The power supplies 64 on each side of the storage module are connected to the disk drives and transmits the power needed for the operation on each of the sides. Also provided on each side are dual fan assemblies 70 for cooling each side of the system. The removable panels (46 in FIG. 3) on the back wall of the storage module allows for access to and replacement of the fan assemblies. Each storage module has data transmission in and out connectors 72 which connects the disk drives on each side of the module through the back plane 62. As shown in FIG. 5, there are two SSA loops A and B for the two sides of the storage module. The disk drives in each module get connected together through the system to storage disk drives in the other storage modules through the data transmission connectors. The opening 45 connects to the data transmission input to receive data and commands input from an external source. The data transmission input provides the data and commands for transmitting the data between the computer system and the storage devices.
The data and command transmission connectivity between the host computer and the disk drives is preferably implemented using the serial storage architecture (SSA). The SSA architecture is under development by the American National Standards Institute ANSI X3T 10.1 and is an interface designed to connect an external attachment device such as disk drive or tape drive to work station servers, host systems, and other storage subsystems.
In accordance with the SSA architecture, the link between the host system and the disk drives is a serial link providing a communication path for serialized data. Full duplex communication over the link is provided to allow rapid transmission of data between the components of the system. SSA transmits the data in a loop configuration where there are two communication paths to each drive. This allows for either double bandwidth to each drive in the loop or an alternate route to a drive when connection has failed. SSA provides a two-signal connection transmit and receive providing full two-plex communication. The serial connection between the host computer and the storage devices consists of four wires used to communicate frames of information. The four lines consist of a plus/minus line out to transmit and a plus/minus line in to receive. A port, referred to as a gateway, resides in each of the disk drives and hosts, and consists of hardware and firmware to support one end of a link, which is one transmit path and one receive path. A port in SSA is capable of maintaining two conversations at any one time, one inbound and one outbound. Usually each disk drive and host uses SSA dual port nodes which are capable of carrying on four simultaneous transmissions for a total of 80 megabytes per second. A port in one node connects to a port in another node via a link. A gateway is established between the two nodes to provide full duplex communication over the SSA network. As a brief overview of the SSA function capabilities, a node issues a transaction to another node to perform a function, such as accessing the disks. A master builds a master control block and the slave receiving the transaction receives the transaction frames and builds a task control block which calls an address service. If a connection is broken between any nodes the commands and data can still be transmitted over other connecting links.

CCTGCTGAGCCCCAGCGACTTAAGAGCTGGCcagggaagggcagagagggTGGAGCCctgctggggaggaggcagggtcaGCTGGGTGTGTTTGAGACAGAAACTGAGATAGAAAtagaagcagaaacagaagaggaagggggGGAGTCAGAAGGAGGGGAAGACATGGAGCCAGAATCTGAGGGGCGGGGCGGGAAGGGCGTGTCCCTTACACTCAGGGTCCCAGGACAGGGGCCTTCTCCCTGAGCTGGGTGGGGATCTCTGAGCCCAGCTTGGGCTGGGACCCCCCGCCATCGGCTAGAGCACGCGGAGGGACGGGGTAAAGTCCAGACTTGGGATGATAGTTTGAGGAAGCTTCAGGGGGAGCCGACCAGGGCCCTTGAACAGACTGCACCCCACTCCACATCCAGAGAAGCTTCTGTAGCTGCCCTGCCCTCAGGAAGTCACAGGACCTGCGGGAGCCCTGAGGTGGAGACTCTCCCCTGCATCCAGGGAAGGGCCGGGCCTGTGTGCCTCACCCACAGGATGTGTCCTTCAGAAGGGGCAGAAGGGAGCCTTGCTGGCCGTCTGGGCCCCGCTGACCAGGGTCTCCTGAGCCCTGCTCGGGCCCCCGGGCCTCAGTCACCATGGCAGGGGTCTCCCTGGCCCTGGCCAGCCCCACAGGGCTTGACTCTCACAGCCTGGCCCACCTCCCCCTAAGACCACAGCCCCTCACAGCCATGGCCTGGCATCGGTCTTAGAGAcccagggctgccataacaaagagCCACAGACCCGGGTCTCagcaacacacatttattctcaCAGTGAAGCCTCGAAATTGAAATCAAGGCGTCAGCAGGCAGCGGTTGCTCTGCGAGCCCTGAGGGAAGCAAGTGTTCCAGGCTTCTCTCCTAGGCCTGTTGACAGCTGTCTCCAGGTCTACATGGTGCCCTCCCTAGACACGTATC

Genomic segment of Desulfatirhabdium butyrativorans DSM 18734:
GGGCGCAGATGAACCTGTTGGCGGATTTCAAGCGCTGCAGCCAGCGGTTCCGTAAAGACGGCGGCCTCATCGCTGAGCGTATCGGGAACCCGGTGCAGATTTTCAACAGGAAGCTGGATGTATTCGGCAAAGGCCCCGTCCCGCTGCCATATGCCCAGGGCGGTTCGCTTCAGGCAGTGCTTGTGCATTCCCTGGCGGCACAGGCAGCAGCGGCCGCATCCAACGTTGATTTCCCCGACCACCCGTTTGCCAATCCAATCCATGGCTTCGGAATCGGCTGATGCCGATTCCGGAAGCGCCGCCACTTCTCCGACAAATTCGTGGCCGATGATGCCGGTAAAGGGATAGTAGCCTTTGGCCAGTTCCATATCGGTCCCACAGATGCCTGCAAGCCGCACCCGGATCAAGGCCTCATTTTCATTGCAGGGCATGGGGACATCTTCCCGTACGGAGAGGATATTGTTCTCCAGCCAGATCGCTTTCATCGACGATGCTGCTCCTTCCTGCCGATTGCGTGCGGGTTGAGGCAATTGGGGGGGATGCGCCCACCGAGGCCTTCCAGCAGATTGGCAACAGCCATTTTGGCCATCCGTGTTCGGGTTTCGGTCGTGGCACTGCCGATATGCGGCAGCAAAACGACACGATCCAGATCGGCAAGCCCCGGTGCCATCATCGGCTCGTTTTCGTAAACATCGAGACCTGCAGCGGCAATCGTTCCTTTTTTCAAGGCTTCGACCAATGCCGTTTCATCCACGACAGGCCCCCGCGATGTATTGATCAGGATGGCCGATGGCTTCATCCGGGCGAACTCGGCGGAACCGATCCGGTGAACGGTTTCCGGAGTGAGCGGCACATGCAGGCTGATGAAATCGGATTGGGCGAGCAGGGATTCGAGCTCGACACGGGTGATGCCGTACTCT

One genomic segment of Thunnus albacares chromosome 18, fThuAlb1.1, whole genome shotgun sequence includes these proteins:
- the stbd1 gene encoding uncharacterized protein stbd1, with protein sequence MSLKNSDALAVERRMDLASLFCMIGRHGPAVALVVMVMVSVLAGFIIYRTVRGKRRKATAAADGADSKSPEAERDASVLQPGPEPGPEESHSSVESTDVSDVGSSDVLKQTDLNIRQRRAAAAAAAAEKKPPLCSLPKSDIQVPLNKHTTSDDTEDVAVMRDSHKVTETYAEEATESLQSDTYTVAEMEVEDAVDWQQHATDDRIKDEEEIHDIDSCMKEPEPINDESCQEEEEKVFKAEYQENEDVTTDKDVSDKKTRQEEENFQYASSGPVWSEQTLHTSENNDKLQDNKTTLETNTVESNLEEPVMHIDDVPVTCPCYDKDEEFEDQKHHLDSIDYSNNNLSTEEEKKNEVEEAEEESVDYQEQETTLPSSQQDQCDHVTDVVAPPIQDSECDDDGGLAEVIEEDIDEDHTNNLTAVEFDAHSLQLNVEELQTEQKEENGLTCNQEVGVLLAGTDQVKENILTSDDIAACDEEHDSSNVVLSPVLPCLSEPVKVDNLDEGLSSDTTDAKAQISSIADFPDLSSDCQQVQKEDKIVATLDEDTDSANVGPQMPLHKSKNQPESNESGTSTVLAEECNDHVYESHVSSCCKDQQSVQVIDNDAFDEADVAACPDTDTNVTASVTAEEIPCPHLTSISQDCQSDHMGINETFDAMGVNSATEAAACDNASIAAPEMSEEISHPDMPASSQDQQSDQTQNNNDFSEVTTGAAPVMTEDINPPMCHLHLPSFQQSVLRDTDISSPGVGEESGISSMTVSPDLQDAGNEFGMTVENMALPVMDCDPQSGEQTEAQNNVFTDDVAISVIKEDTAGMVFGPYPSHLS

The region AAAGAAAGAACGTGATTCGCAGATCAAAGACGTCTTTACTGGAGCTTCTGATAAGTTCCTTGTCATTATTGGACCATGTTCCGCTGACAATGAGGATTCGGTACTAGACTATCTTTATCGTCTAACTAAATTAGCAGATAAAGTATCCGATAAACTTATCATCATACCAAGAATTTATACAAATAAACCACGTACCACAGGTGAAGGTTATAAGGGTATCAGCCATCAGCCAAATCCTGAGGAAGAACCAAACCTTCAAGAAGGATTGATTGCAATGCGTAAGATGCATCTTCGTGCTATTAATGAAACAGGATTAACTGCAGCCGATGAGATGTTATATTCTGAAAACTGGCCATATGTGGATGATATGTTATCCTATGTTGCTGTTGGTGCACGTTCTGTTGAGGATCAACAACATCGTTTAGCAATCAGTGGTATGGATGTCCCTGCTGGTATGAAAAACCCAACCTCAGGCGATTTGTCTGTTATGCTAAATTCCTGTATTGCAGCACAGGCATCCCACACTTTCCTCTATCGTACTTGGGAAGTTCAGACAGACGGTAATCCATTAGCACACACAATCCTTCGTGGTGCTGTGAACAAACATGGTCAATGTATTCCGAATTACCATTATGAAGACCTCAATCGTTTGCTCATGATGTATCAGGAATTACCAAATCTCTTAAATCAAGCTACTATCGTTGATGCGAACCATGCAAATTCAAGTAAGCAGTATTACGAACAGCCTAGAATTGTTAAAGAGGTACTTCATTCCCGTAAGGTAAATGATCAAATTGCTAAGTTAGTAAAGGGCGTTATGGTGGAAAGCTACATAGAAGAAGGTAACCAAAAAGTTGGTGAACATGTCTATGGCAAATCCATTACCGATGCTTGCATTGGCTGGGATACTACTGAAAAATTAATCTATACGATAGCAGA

SSA uses the logical aspects of the SCSI (small computer system interface) specifications for addressing the serially attached disk drives. These SCSI specifications are mapped to the physical specifications of SSA. SSA can be used as a transport layer for various upper layer protocols, in particular SCSI 2 for storage devices. SCSI 2 and SSA maintain a similar address scheme as defined in the SCSI-2 standard where there are initiators, targets, and logical units.
FIG. 6 shows a back side of a back plane where the connectors 80 and 81 are provided for the connections to each side of the SSA loop, connectors 82 for the fault sense lines connections up to the operator panel, connectors 83 and 84 for grounding the power supply, and connectors 85, 86 for the regulated DC power.